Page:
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Rough weather makes fishing tough


Rough seas will mean very little, if any, fishing in the offshore waters. By the time the seas calm back down, the red snapper mini-season will be over and the species will be off-limits indefinitely. Contributed photo
Outdoors
Anglers waiting it out as cold front, rough seas make fishing difficult

By Gregg Holshouser

For The Sun News

November 09, 2017 10:03 PM
Estuary

Look For: Red drum, spotted seatrout, black drum, flounder, sheepshead, spots.

Comments: If the fish weighed in during the inaugural Inshore Slam and Festival last Saturday out of Cricket Cove Marina is any indication, fishing in local inlets, sounds, bays and creeks is excellent. Clay Morphus was the big winner in the 46-boat field, claiming the aggregate category of largest redfish, trout and flounder with 12.56 pounds. Morphus also weighed in the largest spotted seatrout, a 4.74-pounder. Capt. Curtis Smith of Carolina Girl weighed in the largest redfish, a 5.41-pounder while Dean Spatholt of Fishmeister weighed in the largest flounder, a 5.41-pounder. In particular, trout fishing has been excellent in local estuaries. “It seems like (trout fishing) is in full swing,” said Capt. Patrick Kelly of Capt. Smiley Fishing Charters, one of the sponsors of the tournament. “Floating live shrimp is the preferred method, and Vudu shrimp are working also.” Ronald ‘Catfish’ Stalvey of Stalvey’s Bait and Tackle in Conway reports catches of spots was excellent in Murrells Inlet Monday through Wednesday. Bull reds can be found at area jetties and along the channels of inlets such as Little River Inlet and Winyah Bay, along with near-shore hard-bottom spots in the Atlantic. Anglers are urged to catch these fish quickly with beefed up tackle and release them carefully, being sure they are revived before letting them go.
Inshore

Look For: King mackerel, bluefish, black sea bass, weakfish, flounder, whiting, croaker, pompano, black drum, sheepshead and red drum.

Comments: All was lovely early this week until the cold front roared into the area on Wednesday, putting a chill on fishing activity. Prior to the front, king mackerel action was excellent in mid-range areas such as Belky Bear and The Jungle. The ocean water temperature was still in the upper 60s on Thursday afternoon, so the kings should still be around when conditions stabilize late in the weekend. The near-shore hard-bottom areas should continue to produce weakfish, black sea bass, whiting and bull reds, plus a few flounder. Look for black sea bass, weakfish, flounder and tautog at the near-shore artificial reefs. Scott Skrzydlinski of the Cherry Grove Pier reports whiting, croaker, red drum, black drum and a few spots have been caught this week. The ocean water temperature topped out at 71 degrees on Tuesday, but by 5 p.m. Thursday afternoon had dropped to 67 degrees, surface and bottom.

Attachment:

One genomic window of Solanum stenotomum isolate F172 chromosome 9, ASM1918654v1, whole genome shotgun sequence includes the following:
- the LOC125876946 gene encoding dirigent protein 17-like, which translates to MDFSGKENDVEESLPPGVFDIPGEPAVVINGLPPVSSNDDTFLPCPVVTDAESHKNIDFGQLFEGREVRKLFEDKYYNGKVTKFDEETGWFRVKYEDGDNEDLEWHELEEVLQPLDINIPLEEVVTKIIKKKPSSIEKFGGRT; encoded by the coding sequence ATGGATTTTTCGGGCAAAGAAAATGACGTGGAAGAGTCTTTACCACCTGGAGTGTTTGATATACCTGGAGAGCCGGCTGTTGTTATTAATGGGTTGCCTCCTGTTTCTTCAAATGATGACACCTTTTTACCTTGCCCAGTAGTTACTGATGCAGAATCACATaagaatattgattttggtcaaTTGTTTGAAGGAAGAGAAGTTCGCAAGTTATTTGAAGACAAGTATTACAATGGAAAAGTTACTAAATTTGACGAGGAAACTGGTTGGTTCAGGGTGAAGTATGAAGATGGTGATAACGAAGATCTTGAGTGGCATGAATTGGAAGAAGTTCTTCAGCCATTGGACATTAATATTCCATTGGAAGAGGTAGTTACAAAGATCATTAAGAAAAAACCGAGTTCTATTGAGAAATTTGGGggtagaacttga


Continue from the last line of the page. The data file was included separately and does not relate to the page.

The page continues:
Offshore

Look For: Wahoo, blackfin tuna, dolphin, grouper, red snapper, amberjack, vermilion snapper, triggerfish, red porgy, black sea bass.

Comments: We are right in the middle of the red snapper mini-season, consisting of three days of fishing for two consecutive weekends, Friday through Sunday. Last weekend, Friday (Nov. 3) easily offered the best sea conditions, and numerous boats made it out to ledges in 90-plus feet of water to try to catch a genuine red snapper, as they’re called locally. Most boats were able to harvest at least one, including some big sows in the 15-25 pound range. The limit is one red snapper per person per day with no minimum size limit, but they appear to be off the hook this weekend, Friday through Sunday, thanks to the cold front. Rough seas will mean very little, if any, fishing in the offshore waters. By the time the seas calm back down, the red snapper mini-season will be over and the species will be off-limits indefinitely. When sea conditions permit, bottom fishing is excellent for red snapper, amberjack, grouper, vermilion snapper, black sea bass, porgy and white grunts. Greater amberjack was closed to harvest for recreational anglers on Oct. 31 and will remained closed until March 2018. Also, cobia cannot be harvested in 2017 in South Carolina waters (to three miles offshore) or federal waters (beyond three miles) and must be released. Before the cold front arrived on Wednesday, trolling was excellent for wahoo, with blackfin tuna also available.
Freshwater

Look For: Bream, catfish, bass, crappie.

Comments: “Prior to today, it’s been very good,” ‘Catfish’ Stalvey of Stalvey’s Bait and Tackle said on a rainy Thursday afternoon. With autumn arriving in earnest, the crappie bite has turned on nicely. “I’d target creeks, lakes, lay downs, with some type of structure they like to school up around,” said Stalvey, who said crappie are hitting medium crappie minnows and jigs. Bream are hitting floated crickets and worms (throw lines) and worms bumped along the bottom (lead lines) in 3-6 feet of water. Stalvey noted it took a five-fish limit of over 15 pounds to win a local bass tournament over the past week. Stalvey reports bass are hitting jerk baits, crank baits and Texas-rigged worms. Catfish are hitting eels, bream and any cut bait, including mullet.